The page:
Two of the cases cited by plaintiff are certainly on point, in regard to the issue of plaintiff's willfulness to withhold payment from the I.R.S. In Cellura v. United States, 245 F.Supp. 379 (N.D.Ohio 1965), plaintiff was the manager of a restaurant, the owner of which was an invalid and a non-participant in the active management of his own business. Since Cellura was also a creditor of the restaurant and was responsible for handling corporate funds, the government there argued that the penalties of § 6672(a) should be applied, but the court found that Cellura only disbursed money at the direction of her employer or his accountant, and since she had acted under their direction, she had not acted willfully for the purposes of the application of § 6672.
In Barrett v. United States, 580 F.2d 449 (Ct.Cl.1978), the court held that the evidence presented there required a finding that a corporate director was not a person responsible for collecting and paying over withheld corporate taxes, and that the failure to do so was not willful, despite the fact that the director had the authority to sign company checks and was a creditor of the company, since she was dominated by the company president and had no authority over the payroll or over decisions of priority of payments to creditors.
Application of the Facts
In the instant case, plaintiff also testified that Mr. Kennelly never relinquished his daily management of the business. Furthermore, plaintiff's Exhibit 4, which is a "Memorandum of Understanding" signed by plaintiff and Standard in October 1976 (and extended in November, 1976 and January, 1977), shows plaintiff's memorialization of his understanding that he was relieved from the responsibility of paying taxes.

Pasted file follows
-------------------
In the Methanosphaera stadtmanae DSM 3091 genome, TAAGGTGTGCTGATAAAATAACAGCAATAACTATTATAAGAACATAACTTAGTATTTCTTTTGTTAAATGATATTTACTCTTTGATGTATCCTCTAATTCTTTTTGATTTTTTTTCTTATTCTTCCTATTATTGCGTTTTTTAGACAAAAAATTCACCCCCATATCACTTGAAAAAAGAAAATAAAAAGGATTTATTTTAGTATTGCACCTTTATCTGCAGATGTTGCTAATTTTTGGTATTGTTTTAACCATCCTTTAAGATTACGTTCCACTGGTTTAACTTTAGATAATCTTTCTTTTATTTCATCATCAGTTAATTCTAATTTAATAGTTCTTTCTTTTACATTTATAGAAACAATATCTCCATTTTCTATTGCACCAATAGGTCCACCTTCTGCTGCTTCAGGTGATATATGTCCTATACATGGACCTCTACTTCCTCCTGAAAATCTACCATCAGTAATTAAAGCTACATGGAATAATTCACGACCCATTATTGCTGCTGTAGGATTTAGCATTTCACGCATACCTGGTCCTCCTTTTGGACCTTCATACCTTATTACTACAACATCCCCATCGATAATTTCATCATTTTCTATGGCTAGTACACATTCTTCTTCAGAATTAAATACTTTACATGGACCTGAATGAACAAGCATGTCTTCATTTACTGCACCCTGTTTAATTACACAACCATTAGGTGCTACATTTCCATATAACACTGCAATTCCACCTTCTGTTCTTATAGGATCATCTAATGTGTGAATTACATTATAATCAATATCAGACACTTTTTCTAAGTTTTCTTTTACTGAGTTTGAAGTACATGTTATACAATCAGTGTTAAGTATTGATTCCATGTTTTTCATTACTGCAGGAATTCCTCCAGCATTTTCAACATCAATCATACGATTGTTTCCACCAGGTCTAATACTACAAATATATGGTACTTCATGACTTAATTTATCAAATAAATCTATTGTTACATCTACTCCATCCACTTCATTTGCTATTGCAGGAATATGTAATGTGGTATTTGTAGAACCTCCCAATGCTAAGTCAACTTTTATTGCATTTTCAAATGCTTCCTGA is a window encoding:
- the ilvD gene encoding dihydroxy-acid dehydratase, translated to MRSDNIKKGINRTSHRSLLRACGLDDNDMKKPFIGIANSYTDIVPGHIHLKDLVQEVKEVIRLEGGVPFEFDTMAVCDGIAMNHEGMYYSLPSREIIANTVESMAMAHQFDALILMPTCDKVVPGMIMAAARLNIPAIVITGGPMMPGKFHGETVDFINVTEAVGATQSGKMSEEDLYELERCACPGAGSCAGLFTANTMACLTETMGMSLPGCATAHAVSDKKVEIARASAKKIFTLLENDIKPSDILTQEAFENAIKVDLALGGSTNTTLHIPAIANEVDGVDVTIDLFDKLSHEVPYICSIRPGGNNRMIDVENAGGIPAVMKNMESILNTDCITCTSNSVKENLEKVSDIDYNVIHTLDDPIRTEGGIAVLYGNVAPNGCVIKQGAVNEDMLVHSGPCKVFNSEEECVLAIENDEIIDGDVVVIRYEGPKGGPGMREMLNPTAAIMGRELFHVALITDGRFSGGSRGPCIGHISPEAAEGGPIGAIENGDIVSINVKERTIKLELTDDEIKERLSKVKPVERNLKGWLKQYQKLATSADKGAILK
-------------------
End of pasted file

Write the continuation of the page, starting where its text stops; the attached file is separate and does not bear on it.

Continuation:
Also, Mr. Kennelly approved all of the contracts for Standard, whether he personally signed them or whether he authorized plaintiff to sign them, which is a further indication that Mr. Kennelly had the final say in matters involving Standard. Payroll checks were also not signed without Mr. Kennelly's prior approval.
While this Court has found that plaintiff did have authority to sign checks, it also appears that he did not have the final say in all monetary matters, as was evidenced by the fact that he had tried to pay the taxes owing, and had even drawn checks payable to the I.R.S., in addition to keeping $7000 in the bank for payment to the I.R.S. In spite of this, Mr. Kennelly, according to plaintiff's sworn testimony, dissipated the
In light of the evidence and testimony presented during the trial of this matter before the Court, together with the authorities provided, this Court finds for the plaintiff.
IT IS ORDERED that plaintiff prepare Findings of Fact and Conclusions of Law in accordance with this Order, and file the same no later than 23 January 1984.
IT IS FURTHER ORDERED that plaintiff prepare a Judgment in accordance with this Order, and file the same no later than 23 January 1984.